- August 21, 2012 at 6:25 pm
As a follow-up to my DSLR Video Forum post (https://forums.creativecow.net/thread/280/9397) about a single 12-hour clip… assuming it’s possible to acquire such a monster clip, the next awesome challenge is preparing it for viewing at an art exhibit.
I tested, and in fact an SD card with content shot from a Panny GH2 will play its native files directly on a Panny TV, from the TV’s internal SD card slot. Although after a bit of time the card does get hot! So it could be shown as is, straight from the card.
But here’s the question for this forum: what if a touch of color correcting, simple audio work, or adding text head and tail is necessary? Is it possible to ingest and manipulate a 12-hour clip in FCP?
I’ll have the media drive space, and of course I’ll copy the SD card folder onto an external drive before ingest, but will Log & Transfer freak out with such an immense clip?
I’d simply test it and find out, but a 128GB SD card is $160, and I’d otherwise not need one. The budget will come through after planning is done.
Anyone with experience in ULTRA-long clips? Any knowledge of operational limitations of FCP?
- August 22, 2012 at 9:28 am
afaik, there is a 2 hour sequence length limit in FCP.
Now that does not have to be a problem. You can break up the captured clip in multiple parts, and append them later on.
However, if you’re using a cheap cam like this and the price of the card is already a concern, how do you feel about a couple of days editing?
Even audio post alone makes that you need to listen to the entire part…
My advice, be prepared as good as possible and do it right in the first place. For top/tail, remember the good old days. A fade in was done with the lens, as it was expensive in post. No reason you could not do the same.
Personally i’m afraid that you make so many wrong choices during shooting (it is a close to impossible job for this duration) that there is no editing that can fix it to be convincing. So just let it happen and be happy with whatever comes out.
smart tools for video pros
- August 22, 2012 at 3:31 pm
I don’t know of any time limit in FCP timelines, and I’ve done some long ones. I just finished working on a 5-hour 720p DVCPROHD recording from a conference. There were some issues with log and transfer crashing FCP when trying to finish writing the captured file, but setting in and out points on the source, then importing it in smaller 1.5 hour clips worked fine. I then just put them together again in a timeline.
- August 22, 2012 at 5:34 pm
Thanks, Chris, that’s a very helpful experience, and it’s the sensible method to break the native clip up into segments, as Bouke also suggested, and import them rather than use Log & Transfer. If this project moves forward, that’s what I’ll do.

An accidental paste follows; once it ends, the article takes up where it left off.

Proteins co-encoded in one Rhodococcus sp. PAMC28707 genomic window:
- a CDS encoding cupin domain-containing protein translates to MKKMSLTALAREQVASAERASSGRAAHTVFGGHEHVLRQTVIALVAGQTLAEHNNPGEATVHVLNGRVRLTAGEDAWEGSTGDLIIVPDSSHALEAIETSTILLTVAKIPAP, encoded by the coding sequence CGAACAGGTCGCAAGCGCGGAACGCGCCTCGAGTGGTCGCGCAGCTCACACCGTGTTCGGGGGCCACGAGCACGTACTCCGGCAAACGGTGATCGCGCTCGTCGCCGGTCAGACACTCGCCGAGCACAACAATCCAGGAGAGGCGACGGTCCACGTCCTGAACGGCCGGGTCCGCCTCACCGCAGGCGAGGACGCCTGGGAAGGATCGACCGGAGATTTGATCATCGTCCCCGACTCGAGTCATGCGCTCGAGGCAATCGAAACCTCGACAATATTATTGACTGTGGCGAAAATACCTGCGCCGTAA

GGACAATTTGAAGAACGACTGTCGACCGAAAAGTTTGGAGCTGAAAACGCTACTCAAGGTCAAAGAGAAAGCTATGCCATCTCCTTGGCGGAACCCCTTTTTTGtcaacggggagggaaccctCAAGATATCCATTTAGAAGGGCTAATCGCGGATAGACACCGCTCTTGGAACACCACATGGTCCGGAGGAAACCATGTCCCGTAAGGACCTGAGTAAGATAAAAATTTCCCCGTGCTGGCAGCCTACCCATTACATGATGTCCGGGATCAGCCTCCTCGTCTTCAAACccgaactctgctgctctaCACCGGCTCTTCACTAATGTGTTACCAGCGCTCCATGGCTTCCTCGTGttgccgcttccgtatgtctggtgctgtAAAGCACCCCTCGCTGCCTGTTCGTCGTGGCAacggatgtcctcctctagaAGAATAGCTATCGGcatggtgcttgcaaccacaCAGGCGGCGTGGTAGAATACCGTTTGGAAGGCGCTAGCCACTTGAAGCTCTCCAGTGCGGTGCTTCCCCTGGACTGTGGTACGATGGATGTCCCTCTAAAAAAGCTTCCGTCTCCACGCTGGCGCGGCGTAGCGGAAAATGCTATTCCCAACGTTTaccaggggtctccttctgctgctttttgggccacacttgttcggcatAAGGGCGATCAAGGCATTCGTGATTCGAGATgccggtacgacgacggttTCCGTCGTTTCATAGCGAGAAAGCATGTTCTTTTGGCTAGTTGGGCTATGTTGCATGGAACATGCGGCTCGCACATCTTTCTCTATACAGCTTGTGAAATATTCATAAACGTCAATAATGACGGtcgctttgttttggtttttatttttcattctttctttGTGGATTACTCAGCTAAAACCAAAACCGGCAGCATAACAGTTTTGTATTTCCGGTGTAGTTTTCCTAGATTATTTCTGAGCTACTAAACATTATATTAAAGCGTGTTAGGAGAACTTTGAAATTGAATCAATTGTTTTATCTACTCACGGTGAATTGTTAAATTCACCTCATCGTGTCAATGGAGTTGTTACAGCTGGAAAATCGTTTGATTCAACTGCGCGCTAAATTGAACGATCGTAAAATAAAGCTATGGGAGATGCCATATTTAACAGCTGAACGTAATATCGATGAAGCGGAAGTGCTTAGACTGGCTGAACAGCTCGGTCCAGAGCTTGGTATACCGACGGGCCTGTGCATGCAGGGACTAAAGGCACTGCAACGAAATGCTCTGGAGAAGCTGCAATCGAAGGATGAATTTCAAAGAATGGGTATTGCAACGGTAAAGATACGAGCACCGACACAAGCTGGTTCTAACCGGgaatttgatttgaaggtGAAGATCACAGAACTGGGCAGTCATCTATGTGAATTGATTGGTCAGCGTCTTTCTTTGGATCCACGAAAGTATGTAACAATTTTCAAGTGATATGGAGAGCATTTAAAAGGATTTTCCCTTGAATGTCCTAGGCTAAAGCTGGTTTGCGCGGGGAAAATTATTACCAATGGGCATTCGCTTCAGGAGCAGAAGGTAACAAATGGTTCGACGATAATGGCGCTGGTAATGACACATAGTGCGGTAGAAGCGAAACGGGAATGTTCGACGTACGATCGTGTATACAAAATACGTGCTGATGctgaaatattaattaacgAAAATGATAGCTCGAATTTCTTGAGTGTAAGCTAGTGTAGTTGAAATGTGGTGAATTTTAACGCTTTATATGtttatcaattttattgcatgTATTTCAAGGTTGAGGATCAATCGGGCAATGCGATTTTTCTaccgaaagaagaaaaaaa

That also made me realize I could edit the whole thing in segments as well, manageable chunks each as long as a feature film. Then the issue would be how to play them consecutively– seamlessly–at the exhibition. That playback issue will be much easier to address than these very weighty clip ingest and edit challenges.
Bouke– I think you meant that FCP has a clip length limit, not a sequence length limit of 2 hours (or else many feature films would be practically un-editable with FCP). I’ve had long sequences before, just never crazy-long as this project might need.
And as far as the costs and fees and such, this particular project is an art exhibition, which I mentioned in the linked original post in DSLR Video but not here, sorry. 90% of art projects are poorly funded and have many volunteers and supporters like me who depend on their commercial jobs to pay the bills. So you’re right it would be a “wrong choice” if a regular job, but in this case it’s for art’s sake!
Finally, just a note about my “cheap” Panasonic GH1 and GH2 cameras– for two years they’ve been the foundation of a very happy body of documentary work, the clients of which don’t know or care what I paid for them. Each kit was almost 1/10 the original cost of my HVX-200 and Firestore kit which they replaced– and now I get depth of field!
- August 22, 2012 at 5:44 pm
Oh, no disrespect from me!
Just, get it done in a sensible way you keep your sanity and meet your deadline.
For appending the smaller pieces, that can easilly be done in QT (I even can get you a simple app. that does this for you), or you can cat some codecs using simple command line stuff.
Great if you have little depth of field, but for a project like this 🙂
smart tools for video pros
- August 22, 2012 at 6:10 pm
Thanks, Bouke… I’ve “pasted” clips together in QT Pro, but that may or may not work with a gargantuan clip build; I can try it using a long movie file and see. Probably better to figure on seamlessly playing multiple clips at the exhibition.
But now I’m curious– what Mac app do you recommend to append segments into a new movie file?
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